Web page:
May 23, 2024

Celebrating Women’s Health Month with Awareness and Advocacy

Women's Health
Celebrating Women's Health Month with Dr. Nottestad, Blog graphic

May is slated as “Women’s Health Month,” which makes it a perfect time to reinforce the importance of regular checkups among the female population. Many health problems are detected via preventative screenings—which ultimately improves outcomes.

Stephanie Nottestad, MD, family physician at our Cambridge Clinic, offers her expertise on the different types of screenings women should undergo throughout their lifetime.

Essential Cancer Screenings

One important screening is conducted to detect cervical cancer. Women should initiate this screening at age 21. From 21 to 30, the frequency schedule is every three years—unless, of course, something problematic appears. Once a woman reaches the age of 30, the test is done every five years.

Another essential screening is mammogram to look for breast cancer. Guidelines dictate starting at age 40 and continuing until age 75, on an every-year or every-other-year basis depending on risk factors. Rounding out the cancer screenings is colonoscopy, which typically begins at age 45. Frequency of colon cancer screening relies on risk factors and results of the actual test.

Age 50: An Important Milestone for Overall Health

In both women and men, the half-century mark—age 50—is a common milestone for testing and monitoring increased risk of stroke and heart disease. Women should be seeing their physician annually, at the very least, once they turn 50.

“We do want to see you yearly so we can be checking your blood pressure, checking your numbers, and really having a good discussion with you about the best way to take care of yourself so you can live the best, longest, healthiest life,” states Dr. Nottestad.

Part of that conversation surrounds nutrition and exercise. Women lose muscle mass and bone density as they age, making weight-bearing exercise an imperative strategy. Unfortunately, many women are averse to strength training because they fear they will get “big and bulky.”

“That really doesn’t happen to women. I counsel my female patients that they really need to be lifting heavy weight. As we age, especially over the age of 50, our muscle mass starts to decrease. When we lose muscle mass, we are more prone to osteoporosis, more prone to falling, more prone to hip fractures, things like that,” cautions Dr. Nottestad. “So, if women want to have a long, healthy life, live at home, be independent, it’s really important they get that strength training in.”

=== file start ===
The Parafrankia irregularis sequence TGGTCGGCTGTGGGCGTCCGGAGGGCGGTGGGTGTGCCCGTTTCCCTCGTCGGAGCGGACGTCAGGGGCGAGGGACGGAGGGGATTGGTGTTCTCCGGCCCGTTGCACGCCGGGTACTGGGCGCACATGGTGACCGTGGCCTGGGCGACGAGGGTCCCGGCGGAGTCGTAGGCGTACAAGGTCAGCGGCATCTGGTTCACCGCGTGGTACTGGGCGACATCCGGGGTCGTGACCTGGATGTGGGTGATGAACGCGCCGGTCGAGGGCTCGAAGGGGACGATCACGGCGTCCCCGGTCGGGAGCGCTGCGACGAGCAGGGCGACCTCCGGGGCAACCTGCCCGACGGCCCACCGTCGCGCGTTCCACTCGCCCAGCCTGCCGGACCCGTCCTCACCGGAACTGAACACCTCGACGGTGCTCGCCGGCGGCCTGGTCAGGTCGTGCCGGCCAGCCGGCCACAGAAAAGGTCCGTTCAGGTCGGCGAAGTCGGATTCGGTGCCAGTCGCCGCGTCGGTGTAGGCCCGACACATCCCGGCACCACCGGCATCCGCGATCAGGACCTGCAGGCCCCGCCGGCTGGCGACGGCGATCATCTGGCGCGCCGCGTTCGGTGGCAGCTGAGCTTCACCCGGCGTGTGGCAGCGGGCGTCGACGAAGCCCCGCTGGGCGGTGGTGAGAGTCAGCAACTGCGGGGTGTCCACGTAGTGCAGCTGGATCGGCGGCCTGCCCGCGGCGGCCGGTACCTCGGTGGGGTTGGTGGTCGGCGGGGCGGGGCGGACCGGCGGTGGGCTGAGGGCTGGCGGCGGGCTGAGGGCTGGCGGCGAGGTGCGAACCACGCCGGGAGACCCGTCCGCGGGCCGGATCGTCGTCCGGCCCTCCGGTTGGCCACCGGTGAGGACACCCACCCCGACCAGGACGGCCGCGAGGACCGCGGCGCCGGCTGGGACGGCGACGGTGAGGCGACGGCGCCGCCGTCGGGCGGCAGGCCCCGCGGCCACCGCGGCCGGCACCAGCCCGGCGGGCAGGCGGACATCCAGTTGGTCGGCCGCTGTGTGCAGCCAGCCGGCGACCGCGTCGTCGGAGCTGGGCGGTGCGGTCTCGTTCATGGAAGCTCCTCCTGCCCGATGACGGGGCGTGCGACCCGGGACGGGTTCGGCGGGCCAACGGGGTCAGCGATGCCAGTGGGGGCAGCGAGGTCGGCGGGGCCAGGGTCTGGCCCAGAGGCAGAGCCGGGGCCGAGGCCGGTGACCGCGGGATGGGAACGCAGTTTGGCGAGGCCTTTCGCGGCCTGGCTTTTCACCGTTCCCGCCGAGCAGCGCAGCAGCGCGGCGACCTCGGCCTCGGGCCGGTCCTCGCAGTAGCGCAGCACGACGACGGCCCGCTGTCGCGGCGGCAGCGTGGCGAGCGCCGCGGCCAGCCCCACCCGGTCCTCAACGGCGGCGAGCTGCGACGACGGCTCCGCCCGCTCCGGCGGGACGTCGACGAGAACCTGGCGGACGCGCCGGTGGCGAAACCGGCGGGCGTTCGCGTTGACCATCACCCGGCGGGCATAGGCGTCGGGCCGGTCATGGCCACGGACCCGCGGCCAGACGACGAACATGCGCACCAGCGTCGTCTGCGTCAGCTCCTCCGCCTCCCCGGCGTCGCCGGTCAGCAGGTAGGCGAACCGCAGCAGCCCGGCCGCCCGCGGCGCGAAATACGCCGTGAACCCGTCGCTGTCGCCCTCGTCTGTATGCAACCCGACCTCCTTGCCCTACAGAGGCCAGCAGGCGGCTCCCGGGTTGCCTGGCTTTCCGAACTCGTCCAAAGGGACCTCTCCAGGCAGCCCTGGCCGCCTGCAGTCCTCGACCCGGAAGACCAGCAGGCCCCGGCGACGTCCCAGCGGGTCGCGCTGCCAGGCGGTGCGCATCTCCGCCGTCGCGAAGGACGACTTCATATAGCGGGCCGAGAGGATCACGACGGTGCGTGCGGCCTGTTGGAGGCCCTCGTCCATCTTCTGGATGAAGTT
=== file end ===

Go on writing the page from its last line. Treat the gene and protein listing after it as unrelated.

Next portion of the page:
She also recommends getting a weekly minimum of 150 minutes of moderate cardio exercise, which contributes to optimal heart health and maintaining a healthy weight. Regarding nutrition, Dr. Nottestad advises following the practices of the Mediterranean diet. This pattern of eating includes a high-fiber diet with plenty of fruits and vegetables, lean protein, and whole grains.

Mental Health Optimization: Healthy Sleep, Stress Management

When speaking about women’s health, the conversation needs to expand beyond the physiological. Mental health is a significant concern among both men and women, particularly in recent years. Dr. Nottestad explains there are many facets to mental health—everything from getting restful sleep to knowing how to effectively manage daily stress.

“Women usually have a lot of tugs on their time with work and family. As we get older, we also have aging parents we might be taking care of. But it’s really important to try to take some time every day for yourself,” she urges. “It can be the exercise you perform, maybe reading, an activity you enjoy. To have some time every day where you’re making yourself a priority is really important. We know this to be true for long-term health.”